Sunday, May 10, 2009

first radishes

We pulled a few little radishes out from the garden today - and they were spicy, juicy and crunchy and a beautiful colour! I'm saving the tops to use in soup later on. What a nice way to welcome Spring. this from Wikepedia :

Radishes are rich in ascorbic acid, folic acid, and potassium. They are a good source of vitamin B6, riboflavin, magnesium,copper, and calcium. One cup of sliced red radish bulbs provides approximately 20 calories or less, coming largely from carbohydrates, making radishes, relative to their size, a very filling food for their caloric value. And their history is from

Radishes probably originated in China, and made their way across Asia, into the Middle East, and thence into Europe. Europeans introduced them into Central America around 1500; the British brought them to North America when they settled there. The Egyptians and Greeks raised and ate Radishes. The Romans raised and ate many more varieties, including some that looked like our common round ones. They were certainly being grown in England by the 1500s, though probably much earlier. European Radishes, it seems, used to be much larger in general, more like the Asian ones. There is no written record of the small ones until the 1500s. In France, Radishes would be served when you began a meal, to clean your palate and get it ready for the delights that were follow. In the same vein, Ben Johnson suggested eating a Radish before drinking wine.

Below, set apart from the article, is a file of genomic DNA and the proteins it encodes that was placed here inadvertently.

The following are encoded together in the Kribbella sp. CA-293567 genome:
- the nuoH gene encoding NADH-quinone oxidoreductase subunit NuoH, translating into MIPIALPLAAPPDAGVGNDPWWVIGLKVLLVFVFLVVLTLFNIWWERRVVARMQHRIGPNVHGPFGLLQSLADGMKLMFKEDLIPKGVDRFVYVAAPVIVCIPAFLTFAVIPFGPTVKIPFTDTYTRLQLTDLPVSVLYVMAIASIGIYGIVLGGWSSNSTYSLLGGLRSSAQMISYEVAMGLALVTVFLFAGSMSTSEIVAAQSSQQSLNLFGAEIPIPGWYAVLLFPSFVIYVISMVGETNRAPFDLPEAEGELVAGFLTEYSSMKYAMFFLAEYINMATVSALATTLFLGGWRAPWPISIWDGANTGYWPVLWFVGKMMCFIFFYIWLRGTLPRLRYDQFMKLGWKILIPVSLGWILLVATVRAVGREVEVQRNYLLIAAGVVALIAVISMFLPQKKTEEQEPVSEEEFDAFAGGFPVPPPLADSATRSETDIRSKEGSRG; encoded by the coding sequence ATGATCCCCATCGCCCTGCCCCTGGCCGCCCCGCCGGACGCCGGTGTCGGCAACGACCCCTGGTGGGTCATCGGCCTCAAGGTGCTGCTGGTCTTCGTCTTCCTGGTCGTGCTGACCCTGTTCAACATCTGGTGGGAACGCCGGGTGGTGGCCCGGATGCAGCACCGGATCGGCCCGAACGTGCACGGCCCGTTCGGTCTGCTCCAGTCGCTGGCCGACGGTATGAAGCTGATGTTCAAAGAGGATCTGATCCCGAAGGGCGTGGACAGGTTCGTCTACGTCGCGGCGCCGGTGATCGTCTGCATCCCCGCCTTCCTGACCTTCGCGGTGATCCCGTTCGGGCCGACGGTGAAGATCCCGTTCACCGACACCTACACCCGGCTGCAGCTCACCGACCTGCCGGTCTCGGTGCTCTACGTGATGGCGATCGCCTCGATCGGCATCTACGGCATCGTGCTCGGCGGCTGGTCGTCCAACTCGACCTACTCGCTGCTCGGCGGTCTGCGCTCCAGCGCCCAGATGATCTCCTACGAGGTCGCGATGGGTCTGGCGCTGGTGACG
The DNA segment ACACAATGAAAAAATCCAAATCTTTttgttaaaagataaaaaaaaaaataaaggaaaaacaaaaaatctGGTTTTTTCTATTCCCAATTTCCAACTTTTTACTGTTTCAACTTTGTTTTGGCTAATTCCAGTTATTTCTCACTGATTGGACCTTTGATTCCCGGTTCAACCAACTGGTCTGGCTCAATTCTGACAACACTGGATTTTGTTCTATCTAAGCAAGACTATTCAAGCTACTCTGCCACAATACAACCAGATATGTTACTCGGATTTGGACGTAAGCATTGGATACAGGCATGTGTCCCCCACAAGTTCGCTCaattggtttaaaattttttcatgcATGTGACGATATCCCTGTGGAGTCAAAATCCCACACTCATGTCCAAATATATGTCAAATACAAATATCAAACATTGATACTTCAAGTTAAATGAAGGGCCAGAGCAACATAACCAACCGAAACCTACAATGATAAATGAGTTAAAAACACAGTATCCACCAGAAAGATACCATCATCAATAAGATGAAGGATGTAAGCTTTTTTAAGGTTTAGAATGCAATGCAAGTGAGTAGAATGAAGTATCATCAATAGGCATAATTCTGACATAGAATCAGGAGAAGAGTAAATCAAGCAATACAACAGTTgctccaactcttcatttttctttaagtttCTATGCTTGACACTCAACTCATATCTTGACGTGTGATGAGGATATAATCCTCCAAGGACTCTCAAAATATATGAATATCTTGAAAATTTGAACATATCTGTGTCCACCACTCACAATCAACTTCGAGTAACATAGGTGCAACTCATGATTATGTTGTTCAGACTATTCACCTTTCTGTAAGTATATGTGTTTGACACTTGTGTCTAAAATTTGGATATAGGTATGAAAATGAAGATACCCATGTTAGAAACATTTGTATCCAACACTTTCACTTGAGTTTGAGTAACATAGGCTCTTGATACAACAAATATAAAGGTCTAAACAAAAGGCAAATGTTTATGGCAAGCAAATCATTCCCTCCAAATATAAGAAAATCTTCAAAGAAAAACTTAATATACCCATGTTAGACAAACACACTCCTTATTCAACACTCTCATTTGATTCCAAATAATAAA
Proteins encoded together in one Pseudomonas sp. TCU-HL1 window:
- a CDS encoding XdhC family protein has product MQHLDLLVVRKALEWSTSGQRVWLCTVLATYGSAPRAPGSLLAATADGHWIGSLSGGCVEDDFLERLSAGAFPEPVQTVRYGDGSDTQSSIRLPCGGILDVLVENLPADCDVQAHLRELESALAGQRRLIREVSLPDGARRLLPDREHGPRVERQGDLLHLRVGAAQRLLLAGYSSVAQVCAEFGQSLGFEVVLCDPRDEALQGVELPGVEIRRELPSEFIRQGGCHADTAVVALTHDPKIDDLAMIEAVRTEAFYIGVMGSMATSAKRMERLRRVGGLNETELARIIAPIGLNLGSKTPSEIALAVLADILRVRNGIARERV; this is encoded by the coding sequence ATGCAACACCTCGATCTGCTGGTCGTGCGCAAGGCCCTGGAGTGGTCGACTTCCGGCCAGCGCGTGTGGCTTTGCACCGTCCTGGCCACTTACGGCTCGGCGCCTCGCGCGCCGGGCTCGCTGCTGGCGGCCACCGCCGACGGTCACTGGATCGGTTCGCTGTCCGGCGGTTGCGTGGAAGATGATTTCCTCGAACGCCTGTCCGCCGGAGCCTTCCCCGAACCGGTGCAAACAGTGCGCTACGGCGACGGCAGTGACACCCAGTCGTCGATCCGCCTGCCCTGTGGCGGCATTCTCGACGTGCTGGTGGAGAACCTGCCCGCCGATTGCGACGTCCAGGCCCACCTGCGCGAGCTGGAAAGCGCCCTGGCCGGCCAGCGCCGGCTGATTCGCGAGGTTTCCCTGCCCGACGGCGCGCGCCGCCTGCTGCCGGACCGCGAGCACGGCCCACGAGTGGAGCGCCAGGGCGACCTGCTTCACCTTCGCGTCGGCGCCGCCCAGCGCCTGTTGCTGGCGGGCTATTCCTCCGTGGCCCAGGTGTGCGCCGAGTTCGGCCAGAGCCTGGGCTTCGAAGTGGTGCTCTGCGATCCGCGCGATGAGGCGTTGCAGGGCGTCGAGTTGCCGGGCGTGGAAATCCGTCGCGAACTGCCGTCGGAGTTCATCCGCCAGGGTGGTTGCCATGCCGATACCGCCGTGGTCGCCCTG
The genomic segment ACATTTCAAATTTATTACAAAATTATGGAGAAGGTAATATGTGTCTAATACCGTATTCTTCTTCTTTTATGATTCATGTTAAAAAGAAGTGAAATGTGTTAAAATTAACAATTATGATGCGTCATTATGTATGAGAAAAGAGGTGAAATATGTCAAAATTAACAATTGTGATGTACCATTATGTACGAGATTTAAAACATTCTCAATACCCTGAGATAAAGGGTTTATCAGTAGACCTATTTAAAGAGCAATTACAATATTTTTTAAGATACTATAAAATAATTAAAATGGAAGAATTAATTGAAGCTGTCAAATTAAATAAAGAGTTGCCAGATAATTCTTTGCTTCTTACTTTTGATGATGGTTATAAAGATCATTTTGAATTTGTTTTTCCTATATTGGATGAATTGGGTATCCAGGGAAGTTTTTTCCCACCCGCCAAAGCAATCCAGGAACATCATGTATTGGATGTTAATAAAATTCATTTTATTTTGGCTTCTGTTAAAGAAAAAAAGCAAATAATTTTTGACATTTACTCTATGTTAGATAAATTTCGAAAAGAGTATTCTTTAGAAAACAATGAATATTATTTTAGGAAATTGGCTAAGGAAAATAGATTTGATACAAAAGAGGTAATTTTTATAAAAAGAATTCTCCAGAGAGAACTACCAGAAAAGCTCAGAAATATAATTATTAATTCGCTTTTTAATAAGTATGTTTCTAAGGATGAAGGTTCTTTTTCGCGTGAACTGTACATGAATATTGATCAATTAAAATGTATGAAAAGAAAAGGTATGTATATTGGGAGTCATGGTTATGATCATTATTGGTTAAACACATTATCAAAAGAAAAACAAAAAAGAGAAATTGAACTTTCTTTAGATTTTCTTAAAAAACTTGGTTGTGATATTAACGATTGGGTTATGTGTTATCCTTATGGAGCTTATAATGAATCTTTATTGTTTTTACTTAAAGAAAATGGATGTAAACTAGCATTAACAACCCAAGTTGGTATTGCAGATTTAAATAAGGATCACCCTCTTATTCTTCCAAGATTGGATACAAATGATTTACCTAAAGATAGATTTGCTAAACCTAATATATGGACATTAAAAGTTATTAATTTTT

Since radishes are a cool-weather crop, and it's quite cool this May, I am definitely sowing more this week. Especially to try next time I'm wine~tasting. After a few glasses of wine, maybe I'll carve a few radish ants! (picture from

1 comment:

  1. There is a super easy yet tasty recipe over at for pickled radish.

    It is only for a small batch. They were a hit at our recent wine and cheese gathering.

    Not to mention the fact that it was the first time any of the guests had heard of pickled radish.